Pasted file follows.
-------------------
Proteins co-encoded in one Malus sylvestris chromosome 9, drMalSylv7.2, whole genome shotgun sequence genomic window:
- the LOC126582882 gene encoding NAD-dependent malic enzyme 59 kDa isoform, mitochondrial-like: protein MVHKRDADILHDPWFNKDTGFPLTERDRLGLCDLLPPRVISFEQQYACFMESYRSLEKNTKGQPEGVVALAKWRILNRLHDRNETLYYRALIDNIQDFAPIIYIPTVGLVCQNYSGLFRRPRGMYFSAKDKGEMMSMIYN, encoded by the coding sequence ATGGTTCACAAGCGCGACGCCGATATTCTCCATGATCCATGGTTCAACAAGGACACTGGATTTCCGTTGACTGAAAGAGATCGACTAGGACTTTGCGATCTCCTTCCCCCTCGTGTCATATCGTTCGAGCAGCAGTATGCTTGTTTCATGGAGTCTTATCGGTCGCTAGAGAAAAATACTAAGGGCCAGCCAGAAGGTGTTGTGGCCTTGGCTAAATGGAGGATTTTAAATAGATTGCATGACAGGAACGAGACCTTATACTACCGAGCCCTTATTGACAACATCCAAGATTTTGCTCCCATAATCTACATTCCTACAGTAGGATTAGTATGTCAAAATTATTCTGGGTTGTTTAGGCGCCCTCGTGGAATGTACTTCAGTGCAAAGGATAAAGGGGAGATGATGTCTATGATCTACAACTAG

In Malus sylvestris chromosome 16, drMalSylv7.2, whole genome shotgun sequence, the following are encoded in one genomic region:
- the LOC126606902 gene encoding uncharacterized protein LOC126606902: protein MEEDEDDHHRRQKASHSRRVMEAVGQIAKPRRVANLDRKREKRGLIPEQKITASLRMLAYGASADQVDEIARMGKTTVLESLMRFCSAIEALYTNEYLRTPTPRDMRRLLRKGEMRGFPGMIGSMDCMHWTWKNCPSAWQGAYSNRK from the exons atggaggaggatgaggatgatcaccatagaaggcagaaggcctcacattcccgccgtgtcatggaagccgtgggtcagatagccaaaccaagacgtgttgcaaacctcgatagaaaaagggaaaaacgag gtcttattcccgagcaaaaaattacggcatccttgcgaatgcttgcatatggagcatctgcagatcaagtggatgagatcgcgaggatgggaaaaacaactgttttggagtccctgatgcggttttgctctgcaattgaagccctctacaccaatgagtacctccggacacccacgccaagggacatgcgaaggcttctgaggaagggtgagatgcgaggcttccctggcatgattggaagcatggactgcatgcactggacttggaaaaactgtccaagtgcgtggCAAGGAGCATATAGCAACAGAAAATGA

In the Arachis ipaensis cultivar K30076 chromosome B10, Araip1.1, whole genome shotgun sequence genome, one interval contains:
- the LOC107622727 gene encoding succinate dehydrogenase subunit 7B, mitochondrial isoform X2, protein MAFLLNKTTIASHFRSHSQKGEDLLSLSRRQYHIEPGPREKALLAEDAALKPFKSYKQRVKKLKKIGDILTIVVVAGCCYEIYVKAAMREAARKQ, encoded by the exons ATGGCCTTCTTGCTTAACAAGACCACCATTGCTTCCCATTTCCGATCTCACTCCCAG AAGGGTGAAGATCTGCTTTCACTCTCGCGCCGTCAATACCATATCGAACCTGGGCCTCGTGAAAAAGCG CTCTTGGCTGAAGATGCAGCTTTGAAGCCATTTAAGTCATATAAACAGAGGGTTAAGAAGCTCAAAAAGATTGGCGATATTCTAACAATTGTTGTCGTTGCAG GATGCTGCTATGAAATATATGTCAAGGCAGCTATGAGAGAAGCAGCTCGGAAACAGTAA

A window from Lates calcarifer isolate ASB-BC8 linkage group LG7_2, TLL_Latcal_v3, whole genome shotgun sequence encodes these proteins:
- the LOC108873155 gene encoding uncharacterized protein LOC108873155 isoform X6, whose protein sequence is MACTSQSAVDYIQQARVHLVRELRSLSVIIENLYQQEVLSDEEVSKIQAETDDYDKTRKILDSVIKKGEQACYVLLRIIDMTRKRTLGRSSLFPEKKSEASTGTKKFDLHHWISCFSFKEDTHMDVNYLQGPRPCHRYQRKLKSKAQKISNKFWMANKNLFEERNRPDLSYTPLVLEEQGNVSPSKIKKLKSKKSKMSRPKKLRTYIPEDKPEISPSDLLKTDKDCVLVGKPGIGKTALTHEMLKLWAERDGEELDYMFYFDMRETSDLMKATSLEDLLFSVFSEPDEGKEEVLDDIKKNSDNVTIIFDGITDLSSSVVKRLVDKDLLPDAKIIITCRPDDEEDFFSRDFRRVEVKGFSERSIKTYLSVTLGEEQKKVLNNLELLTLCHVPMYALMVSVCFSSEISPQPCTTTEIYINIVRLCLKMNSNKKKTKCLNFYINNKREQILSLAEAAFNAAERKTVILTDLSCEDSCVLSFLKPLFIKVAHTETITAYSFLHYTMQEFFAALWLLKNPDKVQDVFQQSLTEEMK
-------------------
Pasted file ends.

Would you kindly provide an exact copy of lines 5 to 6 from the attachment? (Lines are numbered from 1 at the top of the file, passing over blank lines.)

In the Arachis ipaensis cultivar K30076 chromosome B10, Araip1.1, whole genome shotgun sequence genome, one interval contains:
- the LOC107622727 gene encoding succinate dehydrogenase subunit 7B, mitochondrial isoform X2, protein MAFLLNKTTIASHFRSHSQKGEDLLSLSRRQYHIEPGPREKALLAEDAALKPFKSYKQRVKKLKKIGDILTIVVVAGCCYEIYVKAAMREAARKQ, encoded by the exons ATGGCCTTCTTGCTTAACAAGACCACCATTGCTTCCCATTTCCGATCTCACTCCCAG AAGGGTGAAGATCTGCTTTCACTCTCGCGCCGTCAATACCATATCGAACCTGGGCCTCGTGAAAAAGCG CTCTTGGCTGAAGATGCAGCTTTGAAGCCATTTAAGTCATATAAACAGAGGGTTAAGAAGCTCAAAAAGATTGGCGATATTCTAACAATTGTTGTCGTTGCAG GATGCTGCTATGAAATATATGTCAAGGCAGCTATGAGAGAAGCAGCTCGGAAACAGTAA